Perfectionism as a Vehicle for Transformation

Keynote address for 9th International Congress on The Theory of Positive Disintegration, St. Charles, IL, July 24, 2010
 
While hard work and effort are applauded, “working too hard” is considered a personality flaw. Perfectionistic tendencies have been pathologized in both psychology and education.  Perfectionism has been defined as a compulsive straining toward impossible goals, focusing on flaws, a psychic wound, obsession, belief that one can never be good enough, a constant state of anxiety about making errors, belief that others hold excessive expectations for oneself, etc.  All of these manifestations fit within Level II of Dabrowski’s Theory of Positive Disintegration (TPD).  Anxiety is common at Level II, strongly influenced by the environment.  Another form of perfectionism is directed at others, rather than at the self (e.g., “If I ask someone to do something, I expect it to be done flawlessly.”)  This narcissistic form of perfectionism appears to fit the description of Level I in TPD.
 
Dabrowski’s theory offers a template for perceiving the positive value of perfectionism in the development of the personality. Following the Levels of Functions outlined in Theory of Levels of Emotional Development, Volume 1 (Dabrowski, with Piechowski, 1977), perfectionism could be displayed very differently at each level of development, have different causes, and have a significantly different impact on the personality.  Most of the literature focuses on the manifestations of this trait at Level II.  Some writers carefully distinguish between perfectionism, which they equate with the fear of “not being good enough,” and “striving for excellence,” which they condone as a desirable trait. One wonders how U. S. Olympic champion figure-skater, Evan Lysacek, would be perceived through this lens; it has been said that his coach had to beg him to stop practicing.  It is difficult to imagine an Olympic contender who is not perfectionistic.
 
Most of the instruments developed to measure perfectionism are based on the assumption that this is a negative characteristic.  One of the most popular instruments, the Multidimensional Perfectionism Scale, created by Hewitt and Flett (1991) for studying clinical populations, divides perfectionists into three categories:  self-oriented (being filled with self-doubt); other-oriented (holding unrealistic expectations of others); and socially prescribed (feeling that others set too high expectations for them).  Another Mutidimensional Perfectionism Scale, created by Frost, Marten, Lahart and Rosenblate (1990) to study nonclinical groups, measures five facets:  personal standards; parental expectations; parental criticism; concern over mistakes and doubts about actions; and organization. Although some of these dimensions are more positive, this instrument still provides a negative impression of perfectionism.  Studies employing negatively-tinged tools add empirical data to support the prevailing views.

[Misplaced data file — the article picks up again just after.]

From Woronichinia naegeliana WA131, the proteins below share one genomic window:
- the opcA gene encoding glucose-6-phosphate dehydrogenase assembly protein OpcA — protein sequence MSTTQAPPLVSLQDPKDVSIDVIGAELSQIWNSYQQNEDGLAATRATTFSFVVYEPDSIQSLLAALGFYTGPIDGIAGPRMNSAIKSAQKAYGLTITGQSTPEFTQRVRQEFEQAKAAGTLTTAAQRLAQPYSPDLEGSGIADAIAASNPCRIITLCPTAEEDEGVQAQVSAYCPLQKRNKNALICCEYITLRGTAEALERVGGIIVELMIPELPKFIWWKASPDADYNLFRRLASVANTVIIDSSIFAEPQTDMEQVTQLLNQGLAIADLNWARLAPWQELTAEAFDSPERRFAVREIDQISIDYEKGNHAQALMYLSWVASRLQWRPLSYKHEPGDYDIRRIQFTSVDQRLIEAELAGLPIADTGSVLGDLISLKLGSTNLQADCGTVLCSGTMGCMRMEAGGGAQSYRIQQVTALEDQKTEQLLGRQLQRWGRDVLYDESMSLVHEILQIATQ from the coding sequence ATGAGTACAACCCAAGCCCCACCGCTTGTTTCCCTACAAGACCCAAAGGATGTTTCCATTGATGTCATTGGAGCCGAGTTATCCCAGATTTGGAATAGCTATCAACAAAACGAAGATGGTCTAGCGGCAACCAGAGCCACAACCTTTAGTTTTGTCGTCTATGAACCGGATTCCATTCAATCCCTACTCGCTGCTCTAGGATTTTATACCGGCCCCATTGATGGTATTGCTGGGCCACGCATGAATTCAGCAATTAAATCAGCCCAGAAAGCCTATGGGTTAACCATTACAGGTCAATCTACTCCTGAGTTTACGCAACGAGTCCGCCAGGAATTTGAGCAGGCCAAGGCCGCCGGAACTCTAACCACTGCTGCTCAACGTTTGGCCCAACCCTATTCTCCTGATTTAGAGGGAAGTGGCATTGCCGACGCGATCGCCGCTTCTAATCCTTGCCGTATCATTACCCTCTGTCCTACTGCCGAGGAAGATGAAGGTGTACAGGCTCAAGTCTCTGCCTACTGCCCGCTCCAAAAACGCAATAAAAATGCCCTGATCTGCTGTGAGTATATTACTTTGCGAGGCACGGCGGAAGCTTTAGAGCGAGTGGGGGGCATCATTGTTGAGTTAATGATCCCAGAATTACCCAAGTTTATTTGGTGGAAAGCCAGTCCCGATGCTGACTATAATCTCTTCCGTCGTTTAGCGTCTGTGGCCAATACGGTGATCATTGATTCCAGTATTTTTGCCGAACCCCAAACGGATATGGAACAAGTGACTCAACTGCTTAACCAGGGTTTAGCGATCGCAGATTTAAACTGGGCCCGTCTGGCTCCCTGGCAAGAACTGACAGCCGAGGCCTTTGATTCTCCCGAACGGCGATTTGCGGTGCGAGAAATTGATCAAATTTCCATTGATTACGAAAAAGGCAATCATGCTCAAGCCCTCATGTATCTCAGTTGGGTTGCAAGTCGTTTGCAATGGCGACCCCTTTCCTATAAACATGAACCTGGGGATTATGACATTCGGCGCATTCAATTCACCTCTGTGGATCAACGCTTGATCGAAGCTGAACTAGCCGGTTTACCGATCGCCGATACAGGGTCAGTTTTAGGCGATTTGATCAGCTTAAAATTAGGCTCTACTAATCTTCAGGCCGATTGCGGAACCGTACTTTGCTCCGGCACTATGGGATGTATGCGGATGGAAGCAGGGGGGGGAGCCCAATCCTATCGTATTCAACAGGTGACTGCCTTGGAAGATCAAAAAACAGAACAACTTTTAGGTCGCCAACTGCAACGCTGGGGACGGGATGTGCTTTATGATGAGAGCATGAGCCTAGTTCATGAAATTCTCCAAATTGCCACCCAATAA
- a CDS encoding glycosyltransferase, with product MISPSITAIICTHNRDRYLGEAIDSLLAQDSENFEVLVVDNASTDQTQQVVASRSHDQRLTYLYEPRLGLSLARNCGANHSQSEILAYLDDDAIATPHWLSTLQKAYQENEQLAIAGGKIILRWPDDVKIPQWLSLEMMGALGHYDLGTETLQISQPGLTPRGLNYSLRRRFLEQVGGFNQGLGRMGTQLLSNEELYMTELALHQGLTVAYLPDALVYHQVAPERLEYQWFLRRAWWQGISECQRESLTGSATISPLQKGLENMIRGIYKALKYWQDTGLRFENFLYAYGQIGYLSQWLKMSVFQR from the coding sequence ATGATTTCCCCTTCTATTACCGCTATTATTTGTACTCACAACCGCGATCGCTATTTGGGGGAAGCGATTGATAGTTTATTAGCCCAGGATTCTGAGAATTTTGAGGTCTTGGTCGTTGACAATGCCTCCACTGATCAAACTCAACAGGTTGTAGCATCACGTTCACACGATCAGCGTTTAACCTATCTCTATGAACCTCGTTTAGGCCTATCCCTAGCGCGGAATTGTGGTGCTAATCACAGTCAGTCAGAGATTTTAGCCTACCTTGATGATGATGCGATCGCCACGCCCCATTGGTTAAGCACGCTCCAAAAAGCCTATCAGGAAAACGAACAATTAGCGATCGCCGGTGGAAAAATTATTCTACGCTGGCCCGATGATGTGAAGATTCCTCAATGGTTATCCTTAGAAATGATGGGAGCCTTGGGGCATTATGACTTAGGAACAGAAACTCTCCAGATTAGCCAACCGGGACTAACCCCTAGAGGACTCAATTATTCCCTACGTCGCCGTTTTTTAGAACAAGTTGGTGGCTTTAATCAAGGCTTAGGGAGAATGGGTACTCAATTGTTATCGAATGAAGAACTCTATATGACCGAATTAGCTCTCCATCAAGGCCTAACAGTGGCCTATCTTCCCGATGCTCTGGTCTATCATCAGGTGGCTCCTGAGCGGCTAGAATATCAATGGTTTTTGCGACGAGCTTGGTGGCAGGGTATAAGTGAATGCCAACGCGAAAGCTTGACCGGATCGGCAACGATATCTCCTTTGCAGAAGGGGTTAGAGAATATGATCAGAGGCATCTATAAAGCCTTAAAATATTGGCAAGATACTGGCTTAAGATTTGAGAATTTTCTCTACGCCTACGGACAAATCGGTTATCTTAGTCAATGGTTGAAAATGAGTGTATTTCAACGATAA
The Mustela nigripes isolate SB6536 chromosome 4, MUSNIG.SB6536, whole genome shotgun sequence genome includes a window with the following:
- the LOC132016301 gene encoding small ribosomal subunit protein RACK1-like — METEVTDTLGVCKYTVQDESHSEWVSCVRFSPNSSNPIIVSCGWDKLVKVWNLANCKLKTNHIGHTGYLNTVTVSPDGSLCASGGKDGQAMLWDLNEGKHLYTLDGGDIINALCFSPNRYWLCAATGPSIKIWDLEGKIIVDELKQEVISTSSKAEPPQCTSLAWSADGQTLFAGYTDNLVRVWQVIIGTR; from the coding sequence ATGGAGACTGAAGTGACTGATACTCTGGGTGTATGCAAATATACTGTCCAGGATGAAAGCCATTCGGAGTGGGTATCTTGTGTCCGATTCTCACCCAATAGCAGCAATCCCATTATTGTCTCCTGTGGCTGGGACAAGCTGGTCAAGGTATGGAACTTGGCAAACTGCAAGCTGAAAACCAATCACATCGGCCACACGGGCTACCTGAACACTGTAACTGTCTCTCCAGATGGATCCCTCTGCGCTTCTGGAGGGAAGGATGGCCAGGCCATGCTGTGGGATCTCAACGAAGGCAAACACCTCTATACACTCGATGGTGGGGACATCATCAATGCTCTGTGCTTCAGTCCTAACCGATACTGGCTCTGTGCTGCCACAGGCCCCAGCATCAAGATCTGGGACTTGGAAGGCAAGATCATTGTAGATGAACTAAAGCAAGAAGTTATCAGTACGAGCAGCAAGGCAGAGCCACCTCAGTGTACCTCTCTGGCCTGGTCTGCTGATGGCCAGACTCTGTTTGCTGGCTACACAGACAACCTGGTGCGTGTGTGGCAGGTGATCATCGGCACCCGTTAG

Some researchers acknowledge a healthy form of perfectionism; however, the role that this trait plays in setting, striving for, and reaching multilevel values, has not been investigated. A healthier appreciation of the trait will be necessary in order for new instruments to be created that can examine the relationship between perfectionism and multilevel development. The lens of TPD offers that possibility.
 
Multilevel development involves striving to become one’s best self.  At Level III, the individual becomes a seeker of self-perfection. Instead of feeling inferior to others or feeling inadequate to meet expectations of others, the person becomes aware of his or her potential to be fully human and may feel inferior to that potentiality. Gaining a glimpse of the possibilities in oneself for integrity, empathy, wisdom and harmony is a powerful incentive for growth.  When perfectionism merges with the dynamisms that emerge at Level III, it catalyzes the work of inner transformation.
 
At higher levels of development in TPD, perfectionism acts as an agent of transformation. It needs to be appreciated for its positive benefits for personal growth, rather than eliminated.  Individuals can learn how to channel perfectionism positively.
 
REFERENCES
  • Dabrowski, K., with Piechowski, M. M. (1977).  Theory of levels of emotional development:  Vol. I—Multilevelness and positive disintegration.  Oceanside, NY:  Dabor Science.
  • Frost, R., Marten, P., Lahart, C., & Rosenblate, R.  (1990). The dimensions of perfectionism.  Cognitive Therapy and Research, 14, 449-468.
  • Hewitt, P. L., & Flett, G. L.  (1991).  Dimensions of perfectionism in unipolar depression.  Journal of Abnormal Psychology, 100, 98-101.